The Alabama House of Representatives passed the American Rescue Plan Act appropriation on Tuesday with broad bipartisan support on a 100 to 1 vote. The Senate passed its own bill not long after the House bill passed.

House Bill 1 was sponsored by State Rep. Steve Clouse (R-Ozark) who chairs the House Ways and Means General Fund Committee. The bill appropriates $772 million in federal American Rescue Plan Act dollars.

“One issue that was very time sensitive was replenishing the unemployment trust fund up to what it was in Jan 2020,” Clouse explained. “Businesses will be receiving about a 29% reduction in the state rate."

Clouse also addressed expanding broadband.

“We have been talking about this issue for years,” Clouse said. “There will be a tremendous amount of money going to broadband."

Clouse said that the money will also be used for water and sewer projects.

“Money is going to hospitals and nursing homes,” Clouse said. “Volunteer fire departments took a big hit because they could not fundraise."

There was also money in the package to compensate counties for state prisoners being left in county jails during the pandemic.

“It [the ARPA funds] has to go through a state agency so we can audit the money to see how it was spent,” Clouse explained. “...The main thing we want to do is get this money out in the pipeline. It has to be appropriated by 2024. They have to be finished in 2026. We are talking about less than five years. Other states are doing the same thing with laying broadband cable and water and sewer projects. We are in a race so we have got to get started as quick as we can.”

“I think that was a good indication today,” Clouse told reporters. “We will see what happens in the Senate with the bill that is identical to the House bill.”

State Rep. Juandalynn Givan (D-Birmingham) was the lone opponent of the legislation.

“Is there any line items dedicated for Medicaid expansion?” Givan asked Clouse.

"No," Clouse answered.

“Is there any line items for childcare?” Givan asked.

“No,” Clouse answered.

“Is there any line items for rent assistance either for the renter or landlords?” Givan asked.

“No,” Clouse answered.

“Is there any money for public transportation,” Givan asked?

“No,” Clouse answered.

“People are sick and tired of working for the bare-bones minimum wage in this state,” Givan stated. “We are not addressing the real needs. We need to put the money back in the hands of the people who need it.”

State Rep. Ralph Howard (D-Greensboro) said, “We don’t have the matching funds,” speaking of rural small towns.

“All of those communities received American Rescue Plan Act funds directly,” Clouse replied.

Clouse went on to say that ADEM [Alabama Department of Environmental Management] will have the discretion to grant the funds to where the greatest needs are.

“They will be given favorable treatment,” Clouse said.

Howard also said he would like to see Medicaid expansion.

“I have been here a few years now and we have been talking about broadband this whole time,” Howard said. “We should expand Medicaid. The people in this state deserve to have Medicaid expanded and rural communities deserve broadband.”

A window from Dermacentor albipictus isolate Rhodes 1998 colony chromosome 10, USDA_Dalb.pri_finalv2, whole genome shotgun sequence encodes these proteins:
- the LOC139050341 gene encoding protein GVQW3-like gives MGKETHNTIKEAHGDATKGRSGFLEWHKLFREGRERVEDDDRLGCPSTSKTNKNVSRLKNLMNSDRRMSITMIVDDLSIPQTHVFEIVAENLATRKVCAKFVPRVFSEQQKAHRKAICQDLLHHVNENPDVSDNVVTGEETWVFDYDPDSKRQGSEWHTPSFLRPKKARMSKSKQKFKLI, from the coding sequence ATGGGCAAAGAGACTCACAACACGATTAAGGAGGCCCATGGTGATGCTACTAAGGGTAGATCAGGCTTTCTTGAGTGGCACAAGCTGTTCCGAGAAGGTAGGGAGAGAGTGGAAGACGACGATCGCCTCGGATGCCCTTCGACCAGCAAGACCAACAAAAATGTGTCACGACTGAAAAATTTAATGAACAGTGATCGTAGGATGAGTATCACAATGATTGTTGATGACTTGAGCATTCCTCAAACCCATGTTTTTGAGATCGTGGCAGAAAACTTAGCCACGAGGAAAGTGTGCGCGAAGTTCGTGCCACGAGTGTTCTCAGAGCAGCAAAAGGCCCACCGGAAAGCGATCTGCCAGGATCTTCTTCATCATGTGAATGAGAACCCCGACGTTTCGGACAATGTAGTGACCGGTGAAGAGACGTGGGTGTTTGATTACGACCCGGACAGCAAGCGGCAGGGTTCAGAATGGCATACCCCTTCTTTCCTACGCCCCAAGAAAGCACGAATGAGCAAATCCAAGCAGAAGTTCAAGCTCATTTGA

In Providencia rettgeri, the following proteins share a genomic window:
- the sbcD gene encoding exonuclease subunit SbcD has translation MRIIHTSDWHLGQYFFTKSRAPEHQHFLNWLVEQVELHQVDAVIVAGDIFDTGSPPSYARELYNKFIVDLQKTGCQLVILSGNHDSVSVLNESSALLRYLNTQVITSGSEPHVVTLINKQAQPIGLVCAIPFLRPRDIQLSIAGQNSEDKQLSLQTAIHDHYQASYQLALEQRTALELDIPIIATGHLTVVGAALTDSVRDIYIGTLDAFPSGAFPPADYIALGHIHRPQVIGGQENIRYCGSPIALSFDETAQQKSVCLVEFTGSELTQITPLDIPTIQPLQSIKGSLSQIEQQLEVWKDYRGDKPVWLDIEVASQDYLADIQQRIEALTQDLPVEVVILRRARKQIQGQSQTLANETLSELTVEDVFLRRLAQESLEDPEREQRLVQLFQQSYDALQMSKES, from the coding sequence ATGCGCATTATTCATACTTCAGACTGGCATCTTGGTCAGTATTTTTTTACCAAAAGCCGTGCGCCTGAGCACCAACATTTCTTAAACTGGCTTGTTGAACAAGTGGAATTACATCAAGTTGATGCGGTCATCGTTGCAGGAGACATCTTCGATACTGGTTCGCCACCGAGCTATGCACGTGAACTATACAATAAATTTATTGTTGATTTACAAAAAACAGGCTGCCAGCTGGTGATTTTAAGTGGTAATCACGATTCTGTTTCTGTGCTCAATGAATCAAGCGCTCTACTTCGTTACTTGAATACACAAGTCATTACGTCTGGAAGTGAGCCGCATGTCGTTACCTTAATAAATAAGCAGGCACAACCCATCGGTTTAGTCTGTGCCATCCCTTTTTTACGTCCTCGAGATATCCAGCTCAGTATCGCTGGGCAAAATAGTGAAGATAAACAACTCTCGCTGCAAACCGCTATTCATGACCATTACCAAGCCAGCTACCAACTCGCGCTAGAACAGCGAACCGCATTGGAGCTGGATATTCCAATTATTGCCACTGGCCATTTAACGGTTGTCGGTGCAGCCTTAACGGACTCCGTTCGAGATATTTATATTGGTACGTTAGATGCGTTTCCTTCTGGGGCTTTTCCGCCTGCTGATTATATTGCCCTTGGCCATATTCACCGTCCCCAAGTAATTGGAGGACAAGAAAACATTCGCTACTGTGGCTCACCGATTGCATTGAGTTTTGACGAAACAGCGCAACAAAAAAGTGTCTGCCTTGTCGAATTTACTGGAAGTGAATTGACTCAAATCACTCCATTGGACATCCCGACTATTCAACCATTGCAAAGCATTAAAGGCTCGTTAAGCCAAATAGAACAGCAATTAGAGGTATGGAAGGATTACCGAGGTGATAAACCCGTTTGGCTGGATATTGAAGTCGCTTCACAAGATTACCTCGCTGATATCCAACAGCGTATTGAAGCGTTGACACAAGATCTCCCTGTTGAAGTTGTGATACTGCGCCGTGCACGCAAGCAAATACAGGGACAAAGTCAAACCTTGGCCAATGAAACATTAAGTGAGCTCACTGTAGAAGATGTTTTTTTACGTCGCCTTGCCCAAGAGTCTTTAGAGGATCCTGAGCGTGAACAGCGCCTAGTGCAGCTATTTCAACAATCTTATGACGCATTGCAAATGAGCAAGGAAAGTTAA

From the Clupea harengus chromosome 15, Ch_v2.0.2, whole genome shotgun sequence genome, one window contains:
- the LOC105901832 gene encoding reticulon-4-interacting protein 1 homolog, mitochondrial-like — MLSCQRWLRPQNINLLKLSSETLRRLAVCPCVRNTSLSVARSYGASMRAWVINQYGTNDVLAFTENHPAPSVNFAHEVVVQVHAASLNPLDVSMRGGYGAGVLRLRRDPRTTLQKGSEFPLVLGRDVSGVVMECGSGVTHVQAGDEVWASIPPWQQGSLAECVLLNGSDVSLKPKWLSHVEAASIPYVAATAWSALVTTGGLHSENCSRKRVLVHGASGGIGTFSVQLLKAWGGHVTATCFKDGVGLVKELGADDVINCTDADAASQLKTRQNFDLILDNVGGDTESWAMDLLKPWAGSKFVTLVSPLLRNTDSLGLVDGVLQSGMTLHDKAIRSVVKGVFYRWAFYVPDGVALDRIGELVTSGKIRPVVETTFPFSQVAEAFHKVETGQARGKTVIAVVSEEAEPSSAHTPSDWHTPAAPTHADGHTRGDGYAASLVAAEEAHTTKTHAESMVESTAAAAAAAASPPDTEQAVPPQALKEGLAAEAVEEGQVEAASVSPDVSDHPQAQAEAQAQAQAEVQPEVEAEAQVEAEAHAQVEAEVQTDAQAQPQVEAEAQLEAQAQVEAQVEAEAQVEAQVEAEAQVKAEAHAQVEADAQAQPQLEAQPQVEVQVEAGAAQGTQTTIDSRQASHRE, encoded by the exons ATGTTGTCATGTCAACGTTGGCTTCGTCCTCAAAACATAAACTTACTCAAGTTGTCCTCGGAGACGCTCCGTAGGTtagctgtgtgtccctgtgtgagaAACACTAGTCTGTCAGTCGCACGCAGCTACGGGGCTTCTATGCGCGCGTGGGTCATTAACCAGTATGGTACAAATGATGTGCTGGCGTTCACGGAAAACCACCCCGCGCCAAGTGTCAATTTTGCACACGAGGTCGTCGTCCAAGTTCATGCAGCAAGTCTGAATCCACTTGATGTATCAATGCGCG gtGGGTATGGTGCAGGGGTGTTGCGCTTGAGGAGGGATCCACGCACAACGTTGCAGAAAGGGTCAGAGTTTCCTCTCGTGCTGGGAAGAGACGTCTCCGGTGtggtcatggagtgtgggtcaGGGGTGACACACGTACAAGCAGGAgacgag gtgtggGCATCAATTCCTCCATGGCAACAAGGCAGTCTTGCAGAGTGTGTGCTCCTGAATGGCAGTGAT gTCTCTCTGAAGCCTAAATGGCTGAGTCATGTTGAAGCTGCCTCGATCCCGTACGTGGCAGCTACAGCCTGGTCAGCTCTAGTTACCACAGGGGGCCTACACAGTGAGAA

State Rep. Mary Moore (D-Birmingham), agreed the money should be spent on preparing for Medicaid expansion.

State Rep. Arnold Mooney (R-Indian Springs) said the money to, “replenish the unemployment trust fund, that is essential.”

“It has to be done before the end of the month,” Clouse said of replenishing the unemployment compensation fund. The end of the month is when the state Labor Department has to set the unemployment tax rate for the year.

“This has covered a lot of needs that have to be met,” Mooney said. “Mental health: my county has had an exponential increase in mental health situations with young people because they have been forced to be cooped up. Drug dependencies have been a huge problem.”

State Rep. John Rogers (D-Birmingham) proposed an amendment to spend $5 million to provide transportation to the hospital for people in the Blackbelt and poor areas.

“I know this is an uphill battle, but I am offering it anyway,” Rogers said. “All it does is give them a ride to the hospital. They have got to get there somehow.”

“There is a finite amount of money,” Clouse said. “You have got to take it from somewhere. You are taking it from hospitals.”

Rogers said, “This is a humanitarian thing.”

“This is a bridge getting to that next tranch of money coming in May or June,” Clouse said.

Clouse asked that Rogers’ amendment be tabled.

The House voted to table the amendment on a largely party-line vote, 73 to 23.

“Next time you need to have a state agency that it was going to go to,” Clouse said.

Clouse promised to look at it when the legislature returns to appropriate the next $1.1 billion in ARPA funds.

“Let's talk,” Clouse said to Rogers.

State Rep. Thomas Jackson (D-Thomasville) said, “I want to go on the record and let people know that not one Republican Congressman or Republican in the Senate voted for this. None of them voted to give their people support.”

The House passed HB1 by a vote of 100 to 1. The Senate also passed the exact same bill in SB1 two hours later.

Speaker of the House Mac McCutcheon (R-Monrovia) told 1819 News that he expects that there will a special session later in the year to appropriate the second tranch of ARPA dollars.

HB1 will be in committee in the Senate on Wednesday, while its Senate version, SB1, will be in committee in the House on Wednesday.

“Thursday will be final passage day,” McCutcheon said.

Wednesday will be day 4 of the 2022 second special session.

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